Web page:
89 posted on 06/29/2012 12:16:08 PM PDT by aruanan
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To: kenmcg
If G.H.W. Bush had picked a real conservative instead of Souter, that person might still be on the court--instead of Sotomayor.

Republicans have a bad track record in recent decades: Eisenhower picked Earl Warren, Nixon picked Blackmun and Powell, Ford picked Stevens, Bush-41 picked Souter, and now Bush-43's brilliant pick has betrayed us.

90 posted on 06/29/2012 12:16:46 PM PDT by Verginius Rufus
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To: aruanan

“You could call it a non-sales tax.”

Call it a poll tax, because that’s what it is. It is a head tax directly laid on individuals without regard to their income. Poll taxes are illegal. Therefore, so is Obamacare. (It’s illegal for other reasons, too; this is just one.)


91 posted on 06/29/2012 12:17:32 PM PDT by Tublecane
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To: aruanan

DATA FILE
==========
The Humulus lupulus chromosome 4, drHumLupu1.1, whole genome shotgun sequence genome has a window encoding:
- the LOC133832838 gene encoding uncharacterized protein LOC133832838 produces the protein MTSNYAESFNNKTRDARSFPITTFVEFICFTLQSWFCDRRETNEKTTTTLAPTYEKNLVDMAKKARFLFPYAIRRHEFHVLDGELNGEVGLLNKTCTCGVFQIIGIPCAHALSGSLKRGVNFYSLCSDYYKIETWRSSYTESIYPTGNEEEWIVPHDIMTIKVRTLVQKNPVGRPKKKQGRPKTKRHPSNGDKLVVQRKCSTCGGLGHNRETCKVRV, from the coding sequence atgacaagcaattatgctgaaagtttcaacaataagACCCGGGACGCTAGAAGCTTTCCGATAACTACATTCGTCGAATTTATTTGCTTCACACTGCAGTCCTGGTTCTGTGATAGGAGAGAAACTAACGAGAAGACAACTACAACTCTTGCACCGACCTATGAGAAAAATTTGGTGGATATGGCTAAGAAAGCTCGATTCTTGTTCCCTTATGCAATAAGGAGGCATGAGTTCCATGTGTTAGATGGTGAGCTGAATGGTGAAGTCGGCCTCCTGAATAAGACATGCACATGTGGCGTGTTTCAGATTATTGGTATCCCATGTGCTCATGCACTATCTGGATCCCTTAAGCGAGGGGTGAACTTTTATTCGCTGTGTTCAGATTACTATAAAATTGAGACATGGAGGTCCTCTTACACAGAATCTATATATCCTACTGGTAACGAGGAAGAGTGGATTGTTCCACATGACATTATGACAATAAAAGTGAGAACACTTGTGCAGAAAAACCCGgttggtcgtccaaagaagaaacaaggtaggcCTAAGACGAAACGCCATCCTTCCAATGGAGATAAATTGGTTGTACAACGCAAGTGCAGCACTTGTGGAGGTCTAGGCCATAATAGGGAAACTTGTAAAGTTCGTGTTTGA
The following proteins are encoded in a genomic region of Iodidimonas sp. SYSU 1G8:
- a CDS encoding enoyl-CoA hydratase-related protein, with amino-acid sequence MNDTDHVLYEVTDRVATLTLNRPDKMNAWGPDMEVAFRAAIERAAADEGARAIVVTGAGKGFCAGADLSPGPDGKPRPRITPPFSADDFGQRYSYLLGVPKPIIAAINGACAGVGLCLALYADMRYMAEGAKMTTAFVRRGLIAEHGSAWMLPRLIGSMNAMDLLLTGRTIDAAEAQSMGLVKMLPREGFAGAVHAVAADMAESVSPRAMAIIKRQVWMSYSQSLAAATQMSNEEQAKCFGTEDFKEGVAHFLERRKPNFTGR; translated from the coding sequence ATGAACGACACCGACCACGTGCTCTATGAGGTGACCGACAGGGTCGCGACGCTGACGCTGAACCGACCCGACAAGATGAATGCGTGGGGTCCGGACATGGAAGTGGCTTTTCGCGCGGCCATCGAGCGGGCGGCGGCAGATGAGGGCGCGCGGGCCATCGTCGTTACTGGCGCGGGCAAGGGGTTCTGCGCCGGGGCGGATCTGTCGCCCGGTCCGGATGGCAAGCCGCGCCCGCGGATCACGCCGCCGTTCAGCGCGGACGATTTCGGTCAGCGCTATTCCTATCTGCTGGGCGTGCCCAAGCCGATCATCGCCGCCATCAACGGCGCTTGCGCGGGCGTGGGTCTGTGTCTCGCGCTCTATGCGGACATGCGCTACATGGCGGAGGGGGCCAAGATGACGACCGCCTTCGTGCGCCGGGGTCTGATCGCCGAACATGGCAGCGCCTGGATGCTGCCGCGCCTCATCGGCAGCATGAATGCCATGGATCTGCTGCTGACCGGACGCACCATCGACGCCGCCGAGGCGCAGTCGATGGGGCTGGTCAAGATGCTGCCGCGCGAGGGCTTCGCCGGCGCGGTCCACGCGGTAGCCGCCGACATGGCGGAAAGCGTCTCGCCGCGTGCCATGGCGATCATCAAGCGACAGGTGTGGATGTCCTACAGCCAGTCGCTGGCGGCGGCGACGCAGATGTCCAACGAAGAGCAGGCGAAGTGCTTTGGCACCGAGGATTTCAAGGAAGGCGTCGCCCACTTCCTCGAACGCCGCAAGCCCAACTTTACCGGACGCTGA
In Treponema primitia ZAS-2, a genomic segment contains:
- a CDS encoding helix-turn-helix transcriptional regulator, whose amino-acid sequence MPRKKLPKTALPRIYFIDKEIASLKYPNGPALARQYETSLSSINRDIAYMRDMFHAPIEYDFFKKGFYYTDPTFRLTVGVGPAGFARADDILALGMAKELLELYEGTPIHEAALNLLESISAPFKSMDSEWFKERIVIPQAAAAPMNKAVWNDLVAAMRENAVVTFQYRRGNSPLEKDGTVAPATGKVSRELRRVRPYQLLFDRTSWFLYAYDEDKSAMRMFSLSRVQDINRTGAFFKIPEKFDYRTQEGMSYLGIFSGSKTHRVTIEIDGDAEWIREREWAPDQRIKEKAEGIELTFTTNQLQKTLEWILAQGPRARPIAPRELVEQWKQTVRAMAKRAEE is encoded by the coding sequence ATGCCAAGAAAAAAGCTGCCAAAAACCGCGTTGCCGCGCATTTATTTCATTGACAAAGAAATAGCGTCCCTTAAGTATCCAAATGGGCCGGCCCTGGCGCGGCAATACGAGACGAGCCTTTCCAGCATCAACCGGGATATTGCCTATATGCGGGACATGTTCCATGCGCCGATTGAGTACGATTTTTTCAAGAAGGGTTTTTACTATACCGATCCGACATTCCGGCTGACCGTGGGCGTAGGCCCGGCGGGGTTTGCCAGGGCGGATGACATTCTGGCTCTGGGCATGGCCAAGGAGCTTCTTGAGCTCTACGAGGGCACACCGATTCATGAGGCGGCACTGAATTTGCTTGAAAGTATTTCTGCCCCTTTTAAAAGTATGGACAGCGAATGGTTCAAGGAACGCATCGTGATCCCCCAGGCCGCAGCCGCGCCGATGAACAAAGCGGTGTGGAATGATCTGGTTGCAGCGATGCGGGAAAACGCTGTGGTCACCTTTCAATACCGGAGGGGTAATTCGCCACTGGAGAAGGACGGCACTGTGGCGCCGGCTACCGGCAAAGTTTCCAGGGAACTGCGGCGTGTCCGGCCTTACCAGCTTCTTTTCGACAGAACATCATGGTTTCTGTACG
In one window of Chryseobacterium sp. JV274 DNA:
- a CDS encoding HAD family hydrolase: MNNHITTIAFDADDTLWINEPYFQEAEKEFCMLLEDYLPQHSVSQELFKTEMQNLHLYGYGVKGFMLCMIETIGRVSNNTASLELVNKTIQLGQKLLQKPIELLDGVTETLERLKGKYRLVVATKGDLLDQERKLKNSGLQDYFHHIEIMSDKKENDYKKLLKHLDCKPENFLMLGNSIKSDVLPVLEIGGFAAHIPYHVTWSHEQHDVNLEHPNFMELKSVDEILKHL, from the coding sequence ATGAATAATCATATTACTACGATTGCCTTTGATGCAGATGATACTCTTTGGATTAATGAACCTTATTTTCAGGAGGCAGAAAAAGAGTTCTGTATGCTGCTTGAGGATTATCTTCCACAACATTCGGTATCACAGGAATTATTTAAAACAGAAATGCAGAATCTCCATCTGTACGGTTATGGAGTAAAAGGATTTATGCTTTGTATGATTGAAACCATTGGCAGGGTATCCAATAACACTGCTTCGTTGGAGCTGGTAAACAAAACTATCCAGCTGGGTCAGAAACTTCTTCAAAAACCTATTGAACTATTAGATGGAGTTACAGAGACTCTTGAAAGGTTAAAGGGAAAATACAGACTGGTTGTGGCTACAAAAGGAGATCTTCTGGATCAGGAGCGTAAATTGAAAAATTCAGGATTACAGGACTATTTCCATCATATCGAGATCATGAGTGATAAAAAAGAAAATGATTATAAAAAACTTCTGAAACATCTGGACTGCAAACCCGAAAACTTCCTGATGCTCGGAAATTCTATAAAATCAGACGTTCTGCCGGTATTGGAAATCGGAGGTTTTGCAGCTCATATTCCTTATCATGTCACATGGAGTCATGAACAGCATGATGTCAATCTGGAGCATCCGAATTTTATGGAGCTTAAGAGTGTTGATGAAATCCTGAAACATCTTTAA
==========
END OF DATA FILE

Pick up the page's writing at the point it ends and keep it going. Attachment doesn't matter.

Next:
“He pulled a bigger wad of dreck out of his butt on this one than Blackmun did in Roe v Wade.”

Yes, because at least according to the 9th amendment there are such things as unspecified reserved rights. So the Roe argument is over whether abortion is or is not a right, not whether or not it’s in the Constitution. Obamacare, whether the penalty is a tax or not, goes against explicit portions of the Constitution, as well as its overall logic. Rewriting the law to make it constitutional goes against the most basic priciples of what it means to be a judge, as everyone understands it.


92 posted on 06/29/2012 12:21:02 PM PDT by Tublecane
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To: rwfromkansas

You won’t answer me, because you can’t.


93 posted on 06/29/2012 1:46:29 PM PDT by FredZarguna (Roberts opinion for the majority: nicht einmal falsch.)